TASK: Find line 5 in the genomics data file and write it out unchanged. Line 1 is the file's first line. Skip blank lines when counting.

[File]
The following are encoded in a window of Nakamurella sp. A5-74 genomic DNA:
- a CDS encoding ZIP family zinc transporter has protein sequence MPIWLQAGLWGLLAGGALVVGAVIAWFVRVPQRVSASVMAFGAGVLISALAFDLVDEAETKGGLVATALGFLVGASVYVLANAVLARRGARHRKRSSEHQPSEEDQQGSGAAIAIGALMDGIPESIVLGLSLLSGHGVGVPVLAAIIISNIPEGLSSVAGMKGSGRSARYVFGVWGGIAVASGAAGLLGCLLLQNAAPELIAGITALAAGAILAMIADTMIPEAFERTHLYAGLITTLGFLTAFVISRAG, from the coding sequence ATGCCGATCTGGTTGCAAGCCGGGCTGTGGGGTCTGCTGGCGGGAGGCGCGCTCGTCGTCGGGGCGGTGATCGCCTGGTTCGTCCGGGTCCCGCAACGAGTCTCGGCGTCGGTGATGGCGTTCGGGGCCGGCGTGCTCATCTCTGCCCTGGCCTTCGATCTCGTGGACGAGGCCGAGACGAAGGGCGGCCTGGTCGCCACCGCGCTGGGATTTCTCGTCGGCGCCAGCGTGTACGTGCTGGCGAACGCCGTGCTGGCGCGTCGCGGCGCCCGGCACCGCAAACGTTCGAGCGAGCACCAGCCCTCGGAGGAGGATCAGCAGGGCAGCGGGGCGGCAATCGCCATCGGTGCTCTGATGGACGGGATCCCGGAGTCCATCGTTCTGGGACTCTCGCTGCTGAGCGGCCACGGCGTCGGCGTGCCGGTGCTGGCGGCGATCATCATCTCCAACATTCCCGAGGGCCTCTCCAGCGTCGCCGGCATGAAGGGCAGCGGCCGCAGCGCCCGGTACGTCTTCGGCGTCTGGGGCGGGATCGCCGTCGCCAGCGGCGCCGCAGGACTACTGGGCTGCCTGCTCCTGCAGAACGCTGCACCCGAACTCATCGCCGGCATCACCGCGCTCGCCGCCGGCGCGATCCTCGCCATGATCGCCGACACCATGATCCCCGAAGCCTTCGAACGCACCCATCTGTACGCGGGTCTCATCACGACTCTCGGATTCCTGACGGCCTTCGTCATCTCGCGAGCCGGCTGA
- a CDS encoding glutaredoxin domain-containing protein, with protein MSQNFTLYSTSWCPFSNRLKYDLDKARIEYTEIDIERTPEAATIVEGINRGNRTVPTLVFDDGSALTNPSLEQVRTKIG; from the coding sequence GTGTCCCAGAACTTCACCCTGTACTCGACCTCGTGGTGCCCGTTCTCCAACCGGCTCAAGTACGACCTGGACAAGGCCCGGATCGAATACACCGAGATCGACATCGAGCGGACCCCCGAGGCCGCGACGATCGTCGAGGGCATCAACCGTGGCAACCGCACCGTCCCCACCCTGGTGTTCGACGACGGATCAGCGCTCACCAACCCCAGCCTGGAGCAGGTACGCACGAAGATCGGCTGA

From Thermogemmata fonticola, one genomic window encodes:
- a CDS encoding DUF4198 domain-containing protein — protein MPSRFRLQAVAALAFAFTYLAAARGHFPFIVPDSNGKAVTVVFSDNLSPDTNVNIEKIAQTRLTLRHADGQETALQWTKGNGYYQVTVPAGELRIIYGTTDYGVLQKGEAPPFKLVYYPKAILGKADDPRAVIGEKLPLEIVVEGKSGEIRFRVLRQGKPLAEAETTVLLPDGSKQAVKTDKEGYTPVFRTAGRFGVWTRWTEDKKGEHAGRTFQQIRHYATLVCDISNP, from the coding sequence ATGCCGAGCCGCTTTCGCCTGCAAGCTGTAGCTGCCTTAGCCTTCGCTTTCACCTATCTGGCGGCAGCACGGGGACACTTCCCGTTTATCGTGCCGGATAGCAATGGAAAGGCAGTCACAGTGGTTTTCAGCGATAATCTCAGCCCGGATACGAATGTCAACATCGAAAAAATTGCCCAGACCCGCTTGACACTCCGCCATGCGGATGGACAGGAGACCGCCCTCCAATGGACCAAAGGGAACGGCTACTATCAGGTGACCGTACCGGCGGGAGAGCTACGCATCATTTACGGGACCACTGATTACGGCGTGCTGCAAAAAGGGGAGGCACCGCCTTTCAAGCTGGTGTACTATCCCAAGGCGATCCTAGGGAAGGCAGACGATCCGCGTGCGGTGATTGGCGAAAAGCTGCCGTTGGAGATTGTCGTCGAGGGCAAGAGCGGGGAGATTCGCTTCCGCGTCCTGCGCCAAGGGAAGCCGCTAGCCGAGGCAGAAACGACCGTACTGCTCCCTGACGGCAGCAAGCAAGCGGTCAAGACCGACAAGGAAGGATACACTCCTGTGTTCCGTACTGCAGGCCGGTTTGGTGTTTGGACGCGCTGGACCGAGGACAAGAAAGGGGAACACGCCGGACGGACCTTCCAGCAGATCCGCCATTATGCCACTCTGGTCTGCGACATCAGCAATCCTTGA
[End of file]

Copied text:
- a CDS encoding DUF4198 domain-containing protein — protein MPSRFRLQAVAALAFAFTYLAAARGHFPFIVPDSNGKAVTVVFSDNLSPDTNVNIEKIAQTRLTLRHADGQETALQWTKGNGYYQVTVPAGELRIIYGTTDYGVLQKGEAPPFKLVYYPKAILGKADDPRAVIGEKLPLEIVVEGKSGEIRFRVLRQGKPLAEAETTVLLPDGSKQAVKTDKEGYTPVFRTAGRFGVWTRWTEDKKGEHAGRTFQQIRHYATLVCDISNP, from the coding sequence ATGCCGAGCCGCTTTCGCCTGCAAGCTGTAGCTGCCTTAGCCTTCGCTTTCACCTATCTGGCGGCAGCACGGGGACACTTCCCGTTTATCGTGCCGGATAGCAATGGAAAGGCAGTCACAGTGGTTTTCAGCGATAATCTCAGCCCGGATACGAATGTCAACATCGAAAAAATTGCCCAGACCCGCTTGACACTCCGCCATGCGGATGGACAGGAGACCGCCCTCCAATGGACCAAAGGGAACGGCTACTATCAGGTGACCGTACCGGCGGGAGAGCTACGCATCATTTACGGGACCACTGATTACGGCGTGCTGCAAAAAGGGGAGGCACCGCCTTTCAAGCTGGTGTACTATCCCAAGGCGATCCTAGGGAAGGCAGACGATCCGCGTGCGGTGATTGGCGAAAAGCTGCCGTTGGAGATTGTCGTCGAGGGCAAGAGCGGGGAGATTCGCTTCCGCGTCCTGCGCCAAGGGAAGCCGCTAGCCGAGGCAGAAACGACCGTACTGCTCCCTGACGGCAGCAAGCAAGCGGTCAAGACCGACAAGGAAGGATACACTCCTGTGTTCCGTACTGCAGGCCGGTTTGGTGTTTGGACGCGCTGGACCGAGGACAAGAAAGGGGAACACGCCGGACGGACCTTCCAGCAGATCCGCCATTATGCCACTCTGGTCTGCGACATCAGCAATCCTTGA